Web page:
Ski racing on natural snow has returned to North America. APU skier Scott Patterson used Saturday morning's Race to the Outhouse #1 to "lay down the law on some juniors and masters" en route to an easy victory.
The earliest FIS race ever held on natural snow in the Northern Hemisphere occurred in Fairbanks on this date in 1996. It was also one of the best races that two-time Olympian Ben Husaby ever had.
Canada's famous Frozen Thunder officially opened Saturday after the Canmore Nordic Centre dumped an estimated 400 truckloads of snow onto its 1.3-kilometer loop in Canmore, Alberta. By Sunday's end, the loop should be roughly 2 k.
Nordic has upstaged tubing in North Creek, N.Y., where a state-operated alpine area has made FIS-homologated, cross-country ski trails a priority. Along with 2.5 k and 3.3 k race loops, the Ski Bowl also has snowmaking, lights, and coming soon, Wi-Fi.
Often associated with Scandinavian culture, the concept of friluftsliv has helped shaped the nordic ski communities we all know. In Bend, Ore., a museum exhibit called "Winter Comes" celebrates the legacy of friluftsliv.
For many years the Maine Winter Sports Center (MWSC) was a staple of cultivating domestic biathlon and cross-country talent at the elite level. There's been a name change; MWSC is now OSI, Outdoor Sport Institute, and its focus is on fostering long-term healthy living across the state.
After spending this past winter as a wax technician for Caldwell Sport and previous years coaching juniors, Austin Caldwell is following in the footsteps of his grandfather and father by becoming a full-time coach with the Bridger Ski Foundation in Bozeman, Mont.
Leading up to the prestigious Mt. Marathon footrace in Seward, Alaska, APU teammates David Norris and Scott Patterson, both race rookies, were marked as strong climbers but unproven downhill runners. Would they hold back to avoid injury? They went on to place first and fourth overall on Monday in the 89th edition of the race.
The Race to the Outhouse #2 is a funny name for an excuse to ski up a big hill, according to author and racer Jeff Kase. This year's overall runner-up describes his experience on April 2 (and in the months leading up to it) and why it's much more than an late-season 7.5 k race.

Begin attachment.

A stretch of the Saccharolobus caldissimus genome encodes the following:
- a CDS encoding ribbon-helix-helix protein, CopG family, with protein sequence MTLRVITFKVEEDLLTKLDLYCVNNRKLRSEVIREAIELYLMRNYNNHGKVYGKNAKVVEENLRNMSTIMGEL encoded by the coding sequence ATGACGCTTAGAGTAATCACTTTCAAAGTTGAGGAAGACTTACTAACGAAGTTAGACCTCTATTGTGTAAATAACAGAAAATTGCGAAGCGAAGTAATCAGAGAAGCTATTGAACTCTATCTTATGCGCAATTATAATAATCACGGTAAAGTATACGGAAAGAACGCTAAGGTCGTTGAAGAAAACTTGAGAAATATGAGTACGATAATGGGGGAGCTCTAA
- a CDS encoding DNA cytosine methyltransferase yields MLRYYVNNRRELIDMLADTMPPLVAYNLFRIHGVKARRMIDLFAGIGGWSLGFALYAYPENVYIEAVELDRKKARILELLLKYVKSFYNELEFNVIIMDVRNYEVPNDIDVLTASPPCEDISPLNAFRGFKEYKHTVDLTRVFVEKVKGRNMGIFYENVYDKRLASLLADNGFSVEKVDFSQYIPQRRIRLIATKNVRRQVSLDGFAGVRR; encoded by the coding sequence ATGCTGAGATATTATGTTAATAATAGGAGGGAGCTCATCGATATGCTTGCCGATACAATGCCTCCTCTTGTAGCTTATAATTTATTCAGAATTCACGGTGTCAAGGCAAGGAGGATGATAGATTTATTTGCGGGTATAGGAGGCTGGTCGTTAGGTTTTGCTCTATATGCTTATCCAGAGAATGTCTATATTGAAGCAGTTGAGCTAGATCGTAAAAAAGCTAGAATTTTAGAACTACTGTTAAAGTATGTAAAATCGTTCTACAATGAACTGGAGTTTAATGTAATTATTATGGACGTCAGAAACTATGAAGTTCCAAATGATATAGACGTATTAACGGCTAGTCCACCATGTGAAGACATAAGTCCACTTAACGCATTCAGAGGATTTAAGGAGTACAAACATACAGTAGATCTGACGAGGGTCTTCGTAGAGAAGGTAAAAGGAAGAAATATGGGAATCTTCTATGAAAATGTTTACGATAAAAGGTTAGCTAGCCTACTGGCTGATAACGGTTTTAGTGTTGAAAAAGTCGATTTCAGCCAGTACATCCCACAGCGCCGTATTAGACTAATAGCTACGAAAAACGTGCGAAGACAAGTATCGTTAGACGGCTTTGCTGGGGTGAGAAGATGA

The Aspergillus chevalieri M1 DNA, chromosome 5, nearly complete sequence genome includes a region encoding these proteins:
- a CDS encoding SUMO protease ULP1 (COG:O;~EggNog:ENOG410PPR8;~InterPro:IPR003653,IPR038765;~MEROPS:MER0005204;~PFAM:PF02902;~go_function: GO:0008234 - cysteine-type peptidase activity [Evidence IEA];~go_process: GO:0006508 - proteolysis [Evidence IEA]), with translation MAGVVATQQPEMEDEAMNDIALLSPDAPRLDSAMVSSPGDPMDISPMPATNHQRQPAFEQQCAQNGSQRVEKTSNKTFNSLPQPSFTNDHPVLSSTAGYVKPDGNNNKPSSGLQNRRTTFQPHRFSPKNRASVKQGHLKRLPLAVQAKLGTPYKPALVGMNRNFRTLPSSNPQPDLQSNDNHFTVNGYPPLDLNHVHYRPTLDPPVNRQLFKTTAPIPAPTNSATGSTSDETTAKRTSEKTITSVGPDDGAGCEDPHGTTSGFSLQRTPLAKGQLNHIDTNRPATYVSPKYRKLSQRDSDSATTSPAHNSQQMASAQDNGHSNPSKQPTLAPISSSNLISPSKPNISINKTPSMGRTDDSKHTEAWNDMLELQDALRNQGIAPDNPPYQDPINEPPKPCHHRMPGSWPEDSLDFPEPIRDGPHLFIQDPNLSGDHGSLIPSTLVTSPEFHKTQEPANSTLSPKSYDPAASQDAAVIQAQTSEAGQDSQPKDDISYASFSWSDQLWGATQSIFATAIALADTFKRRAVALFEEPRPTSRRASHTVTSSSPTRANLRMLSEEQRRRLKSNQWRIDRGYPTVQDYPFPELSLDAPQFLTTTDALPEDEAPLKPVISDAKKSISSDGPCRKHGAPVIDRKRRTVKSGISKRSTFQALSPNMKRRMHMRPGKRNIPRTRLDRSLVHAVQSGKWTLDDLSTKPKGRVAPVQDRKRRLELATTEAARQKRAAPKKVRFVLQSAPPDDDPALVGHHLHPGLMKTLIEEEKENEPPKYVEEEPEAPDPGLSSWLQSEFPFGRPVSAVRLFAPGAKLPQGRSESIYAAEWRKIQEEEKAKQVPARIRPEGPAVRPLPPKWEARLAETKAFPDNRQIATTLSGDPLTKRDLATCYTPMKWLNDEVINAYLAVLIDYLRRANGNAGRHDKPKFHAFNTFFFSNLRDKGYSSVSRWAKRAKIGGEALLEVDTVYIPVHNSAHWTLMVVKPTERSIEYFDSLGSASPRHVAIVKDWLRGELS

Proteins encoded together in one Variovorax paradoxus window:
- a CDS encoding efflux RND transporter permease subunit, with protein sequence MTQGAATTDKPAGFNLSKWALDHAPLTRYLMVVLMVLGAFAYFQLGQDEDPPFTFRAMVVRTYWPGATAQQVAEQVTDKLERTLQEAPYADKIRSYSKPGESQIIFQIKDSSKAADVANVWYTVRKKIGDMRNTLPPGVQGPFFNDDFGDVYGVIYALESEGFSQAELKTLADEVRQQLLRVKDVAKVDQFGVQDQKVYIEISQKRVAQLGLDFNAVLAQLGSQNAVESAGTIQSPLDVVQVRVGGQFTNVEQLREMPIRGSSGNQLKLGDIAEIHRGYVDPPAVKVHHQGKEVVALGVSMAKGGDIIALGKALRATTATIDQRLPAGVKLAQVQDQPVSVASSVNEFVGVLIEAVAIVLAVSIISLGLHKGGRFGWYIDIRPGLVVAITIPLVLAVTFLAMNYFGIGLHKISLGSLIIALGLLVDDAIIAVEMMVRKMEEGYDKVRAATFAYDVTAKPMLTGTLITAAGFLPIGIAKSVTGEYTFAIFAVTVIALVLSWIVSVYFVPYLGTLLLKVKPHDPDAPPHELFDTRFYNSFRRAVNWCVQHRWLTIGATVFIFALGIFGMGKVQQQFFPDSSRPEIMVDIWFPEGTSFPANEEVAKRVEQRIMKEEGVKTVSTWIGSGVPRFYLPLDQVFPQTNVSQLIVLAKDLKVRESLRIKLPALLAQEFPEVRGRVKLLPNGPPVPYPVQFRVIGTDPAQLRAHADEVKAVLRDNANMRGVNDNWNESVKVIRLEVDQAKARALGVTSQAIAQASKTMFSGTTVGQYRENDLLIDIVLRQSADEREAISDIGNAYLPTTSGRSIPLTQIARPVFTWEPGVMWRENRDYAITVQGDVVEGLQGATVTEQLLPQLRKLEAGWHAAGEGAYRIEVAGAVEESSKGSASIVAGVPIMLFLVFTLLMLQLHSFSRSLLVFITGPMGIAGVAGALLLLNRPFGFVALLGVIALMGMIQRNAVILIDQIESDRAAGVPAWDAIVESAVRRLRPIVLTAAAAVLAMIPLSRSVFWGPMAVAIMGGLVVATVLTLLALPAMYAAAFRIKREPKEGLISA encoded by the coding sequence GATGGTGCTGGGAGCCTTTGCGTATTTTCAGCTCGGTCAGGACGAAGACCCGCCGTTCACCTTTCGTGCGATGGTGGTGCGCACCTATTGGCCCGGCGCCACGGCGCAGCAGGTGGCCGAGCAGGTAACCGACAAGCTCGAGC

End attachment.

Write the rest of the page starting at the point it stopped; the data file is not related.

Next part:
The Arrowhead 135 is a 135-mile, human-powered event in northern Minnesota. This year, Mike Brumbaugh broke the course record by 5 minutes despite skiing with a busted pole for 115 miles of it. “When I broke it at twenty miles, I stopped and stuck a stick in each end ... It just snapped again. Then I just carried it for sixteen miles." He had to get resourceful at a general store stop along the way.
The story of why one citizens skier trekked six hours (each way) for a race in a southern port city of Alaska. "Sometimes it’s important to travel for five days so that you can spend less than two hours racing, but do so on a course that goes from a mountain overlook to the shores of the Pacific Ocean," the author explains.
USSA released the final version of its SuperTour calendar for the upcoming winter of 2015/2016, with a December stop in Sun Valley, Idaho, as well as a mid-season East Coast visit to Lake Placid, N.Y., and Stowe, Vt.
It started with the renovation of a biathlon range last year. Now the Bridger Biathlon Club in Bozeman, Mont., is pushing to purchase both Bohart and Crosscut ranches within the next three years and plans to launch a $10 million dollar fundraising campaign to do so.
The buzz is building at the 2015 FIS Nordic World Ski Championships with the completion of the first races in Falun. Wednesday saw the individual-start distance qualification races take place with 45 women and 69 men and women skiing 5 kilometers and 10 k, respectively.
You heard what happened in the opening FIS races this past weekend in a couple of hotspots in Scandinavia (namely Beitostølen, Bruksvallarna and Gällivare), but what about the rest of the skiing world?
Sunday was for the distance racers in Gällivare, Sweden, with five Canadians -- four men and one woman -- getting a chance to test their form in the 10/15 k classic races. Alex Harvey notched his second-podium performance in third, Emily Nishikawa was fourth, Devon Kershaw fifth, Ivan Babikov sixth, and Graeme Killick eighth.
Sondre Turvoll Fossli, the runner-up of Sunday's 1.5 k classic sprint in Beitostølen, Norway, knew Petter Northug was coming for him sooner or later. Sure enough, Northug on skate skis passed him in the final stretch before the finish for a 0.4-second FIS victory.
Barbro Kvåle, a 22-year-old Norwegian junior world champion in ski orienteering, joined the ranks of Therese Johaug and Marit Bjørgen on Sunday, winning the women’s 1.2-kilometer classic sprint by three-tenths of a second in Beitostølen, Norway.
Regulars for the last week in Gällivare, the Canadians put themselves in the mix in Saturday's classic sprints with Perianne Jones winning the women's final, Alex Harvey taking second to Russia's Sergey Ustiugov in the men's final, Lenny Valjas placing fourth and Jess Cockney bringing it home in sixth.
Martin Johnsrud Sundby apparently doesn't need to be 100 percent on any given day to beat some of his most competitive teammates. The 30-year-old Norwegian national-team member won Saturday's 15 k skate by nearly 17 seconds despite feeling drained after a long Friday.